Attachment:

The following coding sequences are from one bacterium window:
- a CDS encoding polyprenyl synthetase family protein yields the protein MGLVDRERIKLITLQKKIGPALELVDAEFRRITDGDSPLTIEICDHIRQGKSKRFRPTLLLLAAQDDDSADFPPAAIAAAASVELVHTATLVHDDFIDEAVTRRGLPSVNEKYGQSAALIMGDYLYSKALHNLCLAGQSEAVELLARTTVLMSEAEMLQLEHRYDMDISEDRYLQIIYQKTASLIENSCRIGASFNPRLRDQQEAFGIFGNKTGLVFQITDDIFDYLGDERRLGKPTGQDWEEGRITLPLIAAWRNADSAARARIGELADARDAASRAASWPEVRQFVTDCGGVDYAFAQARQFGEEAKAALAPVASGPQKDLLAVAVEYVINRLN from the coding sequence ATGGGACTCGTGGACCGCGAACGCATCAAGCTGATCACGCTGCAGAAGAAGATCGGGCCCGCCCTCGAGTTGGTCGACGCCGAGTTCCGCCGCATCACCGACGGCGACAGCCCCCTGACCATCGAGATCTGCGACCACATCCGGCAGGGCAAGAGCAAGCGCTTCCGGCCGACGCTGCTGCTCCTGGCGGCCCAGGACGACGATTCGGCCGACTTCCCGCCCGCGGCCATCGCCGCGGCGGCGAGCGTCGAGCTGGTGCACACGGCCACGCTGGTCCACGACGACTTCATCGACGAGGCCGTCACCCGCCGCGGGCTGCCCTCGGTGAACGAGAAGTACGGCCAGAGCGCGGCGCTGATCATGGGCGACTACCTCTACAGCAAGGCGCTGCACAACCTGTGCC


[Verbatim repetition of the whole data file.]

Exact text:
The following coding sequences are from one bacterium window:
- a CDS encoding polyprenyl synthetase family protein yields the protein MGLVDRERIKLITLQKKIGPALELVDAEFRRITDGDSPLTIEICDHIRQGKSKRFRPTLLLLAAQDDDSADFPPAAIAAAASVELVHTATLVHDDFIDEAVTRRGLPSVNEKYGQSAALIMGDYLYSKALHNLCLAGQSEAVELLARTTVLMSEAEMLQLEHRYDMDISEDRYLQIIYQKTASLIENSCRIGASFNPRLRDQQEAFGIFGNKTGLVFQITDDIFDYLGDERRLGKPTGQDWEEGRITLPLIAAWRNADSAARARIGELADARDAASRAASWPEVRQFVTDCGGVDYAFAQARQFGEEAKAALAPVASGPQKDLLAVAVEYVINRLN from the coding sequence ATGGGACTCGTGGACCGCGAACGCATCAAGCTGATCACGCTGCAGAAGAAGATCGGGCCCGCCCTCGAGTTGGTCGACGCCGAGTTCCGCCGCATCACCGACGGCGACAGCCCCCTGACCATCGAGATCTGCGACCACATCCGGCAGGGCAAGAGCAAGCGCTTCCGGCCGACGCTGCTGCTCCTGGCGGCCCAGGACGACGATTCGGCCGACTTCCCGCCCGCGGCCATCGCCGCGGCGGCGAGCGTCGAGCTGGTGCACACGGCCACGCTGGTCCACGACGACTTCATCGACGAGGCCGTCACCCGCCGCGGGCTGCCCTCGGTGAACGAGAAGTACGGCCAGAGCGCGGCGCTGATCATGGGCGACTACCTCTACAGCAAGGCGCTGCACAACCTGTGCC